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Funding for home visiting set to expire, leaving early-intervention services in limbo for many


September 27, 2017
Michael Alison Chandler
The Washington Post

Roxana Avelar De Andrade was new to the United States, with two children and a third on the way. She was feeling stressed and overwhelmed, and during a routine prenatal care visit she burst into tears.

Her health-care provider at Mary’s Center in the District connected her to a support worker, who started visiting her family at home every week to check on her and see how she could help.

More than two years later, she has a curious, talkative toddler and a lot of gratitude for the steady support. “It made me not feel so alone,” she said.

Home-visiting programs, such as the one that Avelar De Andrade is involved in, pair low-income struggling parents with trained nurses, social workers or educators, who provide support throughout the stressful first years of their children’s lives. Through regular visits, the support workers provide resources to help families with basic needs and teach habits and skills to parents to promote the healthy development of their children.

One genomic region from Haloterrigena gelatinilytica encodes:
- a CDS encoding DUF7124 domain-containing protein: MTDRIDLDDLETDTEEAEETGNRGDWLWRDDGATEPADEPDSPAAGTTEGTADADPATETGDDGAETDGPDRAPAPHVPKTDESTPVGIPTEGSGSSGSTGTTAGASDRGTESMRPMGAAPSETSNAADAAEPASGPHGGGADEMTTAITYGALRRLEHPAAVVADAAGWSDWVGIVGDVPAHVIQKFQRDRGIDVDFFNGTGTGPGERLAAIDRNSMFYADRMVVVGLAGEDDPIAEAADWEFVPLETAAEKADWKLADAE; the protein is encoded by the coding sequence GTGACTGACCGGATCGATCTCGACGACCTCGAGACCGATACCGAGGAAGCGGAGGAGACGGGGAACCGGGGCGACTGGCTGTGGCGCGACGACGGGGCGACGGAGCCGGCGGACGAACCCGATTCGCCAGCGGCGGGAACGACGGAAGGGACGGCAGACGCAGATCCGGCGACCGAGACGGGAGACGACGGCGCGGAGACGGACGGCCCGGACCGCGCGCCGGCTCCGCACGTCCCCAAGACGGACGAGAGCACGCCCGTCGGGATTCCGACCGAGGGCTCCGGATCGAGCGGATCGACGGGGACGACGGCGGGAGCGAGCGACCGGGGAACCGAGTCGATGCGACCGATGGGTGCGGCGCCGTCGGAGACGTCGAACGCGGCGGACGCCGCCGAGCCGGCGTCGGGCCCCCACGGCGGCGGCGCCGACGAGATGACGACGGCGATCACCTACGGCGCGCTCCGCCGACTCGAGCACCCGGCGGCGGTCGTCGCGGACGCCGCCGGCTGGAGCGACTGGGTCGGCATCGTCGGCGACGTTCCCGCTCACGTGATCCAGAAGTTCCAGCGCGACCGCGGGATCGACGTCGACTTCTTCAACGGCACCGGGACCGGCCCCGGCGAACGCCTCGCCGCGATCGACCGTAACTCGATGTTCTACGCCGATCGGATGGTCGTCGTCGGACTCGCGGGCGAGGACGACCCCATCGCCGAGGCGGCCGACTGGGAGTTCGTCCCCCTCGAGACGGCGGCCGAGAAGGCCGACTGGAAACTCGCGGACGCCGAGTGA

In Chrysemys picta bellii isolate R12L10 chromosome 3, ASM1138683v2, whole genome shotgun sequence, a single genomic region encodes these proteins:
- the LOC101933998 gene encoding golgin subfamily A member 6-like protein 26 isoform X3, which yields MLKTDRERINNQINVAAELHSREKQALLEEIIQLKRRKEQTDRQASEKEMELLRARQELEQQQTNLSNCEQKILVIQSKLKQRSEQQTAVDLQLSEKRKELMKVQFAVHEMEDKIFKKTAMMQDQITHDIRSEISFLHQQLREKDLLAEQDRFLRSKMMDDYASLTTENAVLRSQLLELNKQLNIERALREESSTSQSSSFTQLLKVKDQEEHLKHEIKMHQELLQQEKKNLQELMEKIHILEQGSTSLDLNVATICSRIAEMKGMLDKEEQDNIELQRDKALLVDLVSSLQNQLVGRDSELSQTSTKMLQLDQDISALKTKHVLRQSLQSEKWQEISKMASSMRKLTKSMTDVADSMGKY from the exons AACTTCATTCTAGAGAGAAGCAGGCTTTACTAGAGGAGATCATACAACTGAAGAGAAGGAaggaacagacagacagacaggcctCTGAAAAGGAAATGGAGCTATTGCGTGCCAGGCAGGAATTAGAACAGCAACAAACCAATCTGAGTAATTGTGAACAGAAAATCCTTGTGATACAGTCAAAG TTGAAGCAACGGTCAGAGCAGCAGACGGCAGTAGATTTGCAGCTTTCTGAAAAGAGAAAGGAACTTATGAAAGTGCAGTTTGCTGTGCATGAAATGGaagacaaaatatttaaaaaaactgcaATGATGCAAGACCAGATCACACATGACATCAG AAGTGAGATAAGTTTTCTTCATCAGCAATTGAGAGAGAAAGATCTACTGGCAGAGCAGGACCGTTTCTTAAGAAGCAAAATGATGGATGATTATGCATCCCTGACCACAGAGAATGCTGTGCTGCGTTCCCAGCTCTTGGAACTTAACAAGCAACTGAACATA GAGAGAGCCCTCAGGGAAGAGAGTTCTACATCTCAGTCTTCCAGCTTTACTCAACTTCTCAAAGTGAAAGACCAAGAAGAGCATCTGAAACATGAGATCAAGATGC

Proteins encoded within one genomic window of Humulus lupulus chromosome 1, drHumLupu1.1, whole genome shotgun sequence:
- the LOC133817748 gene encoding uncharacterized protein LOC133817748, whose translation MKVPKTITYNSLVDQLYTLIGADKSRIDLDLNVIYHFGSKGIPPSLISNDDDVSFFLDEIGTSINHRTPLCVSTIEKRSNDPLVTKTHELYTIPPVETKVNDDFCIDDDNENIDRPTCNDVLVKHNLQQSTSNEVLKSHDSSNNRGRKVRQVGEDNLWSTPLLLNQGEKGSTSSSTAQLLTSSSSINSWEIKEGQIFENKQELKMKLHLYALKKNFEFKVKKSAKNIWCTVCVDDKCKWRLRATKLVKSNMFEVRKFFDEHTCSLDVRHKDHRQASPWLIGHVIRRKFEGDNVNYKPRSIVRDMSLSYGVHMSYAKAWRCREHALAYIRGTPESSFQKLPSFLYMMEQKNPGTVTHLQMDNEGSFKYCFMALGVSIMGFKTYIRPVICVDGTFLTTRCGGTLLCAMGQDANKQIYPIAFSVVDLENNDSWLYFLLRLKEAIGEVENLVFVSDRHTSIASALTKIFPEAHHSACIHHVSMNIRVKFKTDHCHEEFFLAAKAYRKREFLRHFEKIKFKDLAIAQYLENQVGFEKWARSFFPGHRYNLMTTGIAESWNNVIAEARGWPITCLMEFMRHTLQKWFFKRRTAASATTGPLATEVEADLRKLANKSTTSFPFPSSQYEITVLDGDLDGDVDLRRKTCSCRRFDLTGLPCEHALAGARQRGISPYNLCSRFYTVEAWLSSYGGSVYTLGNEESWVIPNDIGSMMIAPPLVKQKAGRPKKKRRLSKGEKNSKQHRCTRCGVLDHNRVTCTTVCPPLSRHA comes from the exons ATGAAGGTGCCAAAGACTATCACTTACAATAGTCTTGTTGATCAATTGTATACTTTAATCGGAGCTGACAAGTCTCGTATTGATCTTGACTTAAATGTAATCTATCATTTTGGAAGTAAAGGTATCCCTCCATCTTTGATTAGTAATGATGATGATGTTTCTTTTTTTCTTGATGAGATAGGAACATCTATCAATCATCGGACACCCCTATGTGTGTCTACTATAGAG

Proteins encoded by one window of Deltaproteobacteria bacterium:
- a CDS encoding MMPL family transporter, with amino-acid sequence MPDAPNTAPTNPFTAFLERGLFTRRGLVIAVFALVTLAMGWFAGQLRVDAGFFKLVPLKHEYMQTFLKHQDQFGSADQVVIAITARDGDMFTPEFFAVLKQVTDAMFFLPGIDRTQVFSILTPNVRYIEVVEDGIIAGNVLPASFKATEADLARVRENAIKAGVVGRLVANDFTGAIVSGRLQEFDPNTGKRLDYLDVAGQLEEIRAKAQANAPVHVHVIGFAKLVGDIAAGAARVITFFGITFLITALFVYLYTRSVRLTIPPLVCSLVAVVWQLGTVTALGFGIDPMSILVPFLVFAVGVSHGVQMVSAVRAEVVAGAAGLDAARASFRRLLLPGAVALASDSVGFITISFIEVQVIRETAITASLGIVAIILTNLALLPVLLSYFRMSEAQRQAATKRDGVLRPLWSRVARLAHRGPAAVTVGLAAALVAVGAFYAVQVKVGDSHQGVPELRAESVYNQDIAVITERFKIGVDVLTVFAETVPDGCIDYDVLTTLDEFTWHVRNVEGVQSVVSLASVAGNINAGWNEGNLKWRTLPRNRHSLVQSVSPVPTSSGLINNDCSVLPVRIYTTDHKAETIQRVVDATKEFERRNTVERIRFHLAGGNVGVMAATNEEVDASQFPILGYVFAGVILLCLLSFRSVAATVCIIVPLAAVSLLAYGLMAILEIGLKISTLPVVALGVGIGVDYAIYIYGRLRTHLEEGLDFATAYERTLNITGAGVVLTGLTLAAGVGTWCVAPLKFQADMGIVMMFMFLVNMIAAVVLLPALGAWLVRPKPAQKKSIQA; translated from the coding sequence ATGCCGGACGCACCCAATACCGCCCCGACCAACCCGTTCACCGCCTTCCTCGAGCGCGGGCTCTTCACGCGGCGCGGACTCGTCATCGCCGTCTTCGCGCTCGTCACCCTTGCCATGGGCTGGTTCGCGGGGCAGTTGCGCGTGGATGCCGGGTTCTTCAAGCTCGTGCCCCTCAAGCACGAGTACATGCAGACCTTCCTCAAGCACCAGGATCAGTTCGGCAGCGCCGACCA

These early-intervention programs have grown in the past few decades alongside research showing the first years to be a critical time for brain development. President Barack Obama included home visiting in his first budget, and the program got a jolt of federal funding through the Affordable Care Act in 2010 with $1.5 billion in state grants. The legislation, which has been extended twice, is set to expire at the end of the month.

Bills have been introduced in the House and Senate, and the program has bipartisan support. But now, with the clock running down, advocates are scrambling to get something passed in time to preserve these support services for an estimated 150,000 families.